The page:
Riding the Snail

Published on: Author: Ian 2 Comments

As part of the project on Hero of Alexandria and his Theatrical Automata, I’ve been looking at the history of automata in Greek and Roman antiquity. As well as Hero’s treatise, there are occasional brief references to devices that may (or perhaps may not be) automata. The evidence is tantalising and gives hints about how and where such devices were displayed and used. Attempts to interpret such automata also show the perils of modern assumptions when it comes to evaluating ancient science and technology.

Perhaps the most well known and certainly the most bizarre example of ancient automata is a giant snail that Demetrios of Phaleron is supposed to have displayed at the Dionysia festival in Athens, apparently in 308 BC when he was archon. The tale is told at second hand by Polybios, the great Hellenistic historian (12.13.7–12), but it goes back to the Attic orator Demokhares, an enemy of Demetrios and the Macedonian rule that he represented. Demokhares is said to have attacked Demetrios for his arrogance and bombast and to have given various rationales including this:

because a snail moving of its own accord preceded him in the procession, spitting out slime, and donkeys processed together with them through the theatre.

Some aspects of this scenario are less weird than they might at first sight appear. Although the Dionysia festival is most well known for its performances of tragedy and comedy, many other things happened including a procession on the first day of the festival and various acts of political theatre. So it is far from implausible that the political strongman of the day used the festival as the context for self-aggrandising display. Such performance of automata at festivals is also by far the most common context in which we find self-powered devices in antiquity (although not the only one). And donkeys (if the text is right) are not unknown in processions. But still: a snail? Spitting?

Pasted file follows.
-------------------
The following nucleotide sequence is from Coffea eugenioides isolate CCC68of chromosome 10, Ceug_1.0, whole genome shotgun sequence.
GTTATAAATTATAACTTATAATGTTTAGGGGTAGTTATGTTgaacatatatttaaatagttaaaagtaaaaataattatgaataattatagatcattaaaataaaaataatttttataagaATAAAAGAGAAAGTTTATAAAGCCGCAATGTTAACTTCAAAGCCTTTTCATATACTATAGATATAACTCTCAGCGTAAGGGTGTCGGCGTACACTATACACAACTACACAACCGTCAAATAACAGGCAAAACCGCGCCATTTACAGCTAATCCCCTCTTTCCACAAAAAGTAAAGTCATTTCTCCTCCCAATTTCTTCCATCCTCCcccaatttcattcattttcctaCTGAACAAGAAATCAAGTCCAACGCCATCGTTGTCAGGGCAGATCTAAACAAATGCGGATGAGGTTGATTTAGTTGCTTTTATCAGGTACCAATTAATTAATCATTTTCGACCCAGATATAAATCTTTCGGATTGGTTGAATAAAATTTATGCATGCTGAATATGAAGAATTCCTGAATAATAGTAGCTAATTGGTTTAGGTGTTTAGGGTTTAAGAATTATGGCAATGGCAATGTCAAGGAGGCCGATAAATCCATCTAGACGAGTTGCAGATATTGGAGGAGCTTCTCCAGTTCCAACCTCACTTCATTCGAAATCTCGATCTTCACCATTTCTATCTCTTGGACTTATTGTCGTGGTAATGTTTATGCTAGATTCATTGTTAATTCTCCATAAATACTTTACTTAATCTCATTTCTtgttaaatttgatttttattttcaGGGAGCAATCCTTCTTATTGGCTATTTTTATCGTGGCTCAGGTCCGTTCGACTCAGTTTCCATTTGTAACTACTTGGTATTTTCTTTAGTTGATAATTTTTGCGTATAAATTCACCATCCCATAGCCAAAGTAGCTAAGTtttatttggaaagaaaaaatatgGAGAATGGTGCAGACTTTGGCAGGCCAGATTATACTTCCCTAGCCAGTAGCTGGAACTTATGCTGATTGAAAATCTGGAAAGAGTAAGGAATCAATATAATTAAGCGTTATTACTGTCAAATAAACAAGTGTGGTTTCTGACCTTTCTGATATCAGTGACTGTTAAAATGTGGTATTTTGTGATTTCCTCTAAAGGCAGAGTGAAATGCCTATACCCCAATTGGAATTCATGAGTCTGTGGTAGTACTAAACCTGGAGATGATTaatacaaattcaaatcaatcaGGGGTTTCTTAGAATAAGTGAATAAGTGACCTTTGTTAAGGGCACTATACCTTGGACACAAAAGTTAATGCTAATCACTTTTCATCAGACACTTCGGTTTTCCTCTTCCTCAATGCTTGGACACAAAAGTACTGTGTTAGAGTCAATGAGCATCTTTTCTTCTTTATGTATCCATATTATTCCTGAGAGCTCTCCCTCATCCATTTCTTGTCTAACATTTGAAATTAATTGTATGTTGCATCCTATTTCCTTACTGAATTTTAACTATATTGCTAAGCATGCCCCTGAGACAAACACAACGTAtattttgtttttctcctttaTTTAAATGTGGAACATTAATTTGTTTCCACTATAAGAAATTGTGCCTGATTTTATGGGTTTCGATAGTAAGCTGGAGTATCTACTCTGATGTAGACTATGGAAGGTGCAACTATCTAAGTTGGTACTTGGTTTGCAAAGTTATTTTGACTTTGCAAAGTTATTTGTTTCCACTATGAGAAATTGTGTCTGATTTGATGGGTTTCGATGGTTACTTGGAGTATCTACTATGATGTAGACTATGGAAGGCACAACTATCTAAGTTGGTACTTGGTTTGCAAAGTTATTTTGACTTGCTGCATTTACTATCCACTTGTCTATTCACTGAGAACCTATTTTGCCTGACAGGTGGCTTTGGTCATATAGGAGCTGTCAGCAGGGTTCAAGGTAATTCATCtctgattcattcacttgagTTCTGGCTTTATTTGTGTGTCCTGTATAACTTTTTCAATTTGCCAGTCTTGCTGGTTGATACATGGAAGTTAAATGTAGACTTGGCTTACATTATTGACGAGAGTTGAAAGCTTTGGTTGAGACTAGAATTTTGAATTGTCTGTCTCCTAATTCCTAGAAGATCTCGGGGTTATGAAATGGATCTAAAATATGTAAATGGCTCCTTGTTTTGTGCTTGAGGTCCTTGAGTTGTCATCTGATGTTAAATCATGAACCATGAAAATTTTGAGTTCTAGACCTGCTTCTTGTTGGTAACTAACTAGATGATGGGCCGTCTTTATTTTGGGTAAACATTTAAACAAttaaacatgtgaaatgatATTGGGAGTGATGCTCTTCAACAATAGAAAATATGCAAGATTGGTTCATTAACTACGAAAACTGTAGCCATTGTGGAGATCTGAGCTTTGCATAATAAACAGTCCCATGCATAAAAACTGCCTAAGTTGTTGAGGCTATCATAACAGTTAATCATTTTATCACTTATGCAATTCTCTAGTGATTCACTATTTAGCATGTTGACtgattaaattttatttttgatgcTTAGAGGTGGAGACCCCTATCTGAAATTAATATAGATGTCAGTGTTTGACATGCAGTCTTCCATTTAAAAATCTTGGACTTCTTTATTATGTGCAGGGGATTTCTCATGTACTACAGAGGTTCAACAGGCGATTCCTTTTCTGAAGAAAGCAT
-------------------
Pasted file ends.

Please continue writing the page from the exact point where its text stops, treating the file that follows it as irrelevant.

You might think that this device, however intriguing, is hardly described in enough detail to allow modern writers to reconstruct it. But you would be wrong. In 1937, Alfred Rehm proposed the following scheme. The snail would be 3–4m high, powered by an internal treadmill that powered two rear drive wheels; a single front wheel rotated in a kind of fork and was steered; there would be a two man crew, one on the treadmill, one steering. See fig. 1, which is based on Rehm’s plan.

Implausible plan of the snail, following A. Rehm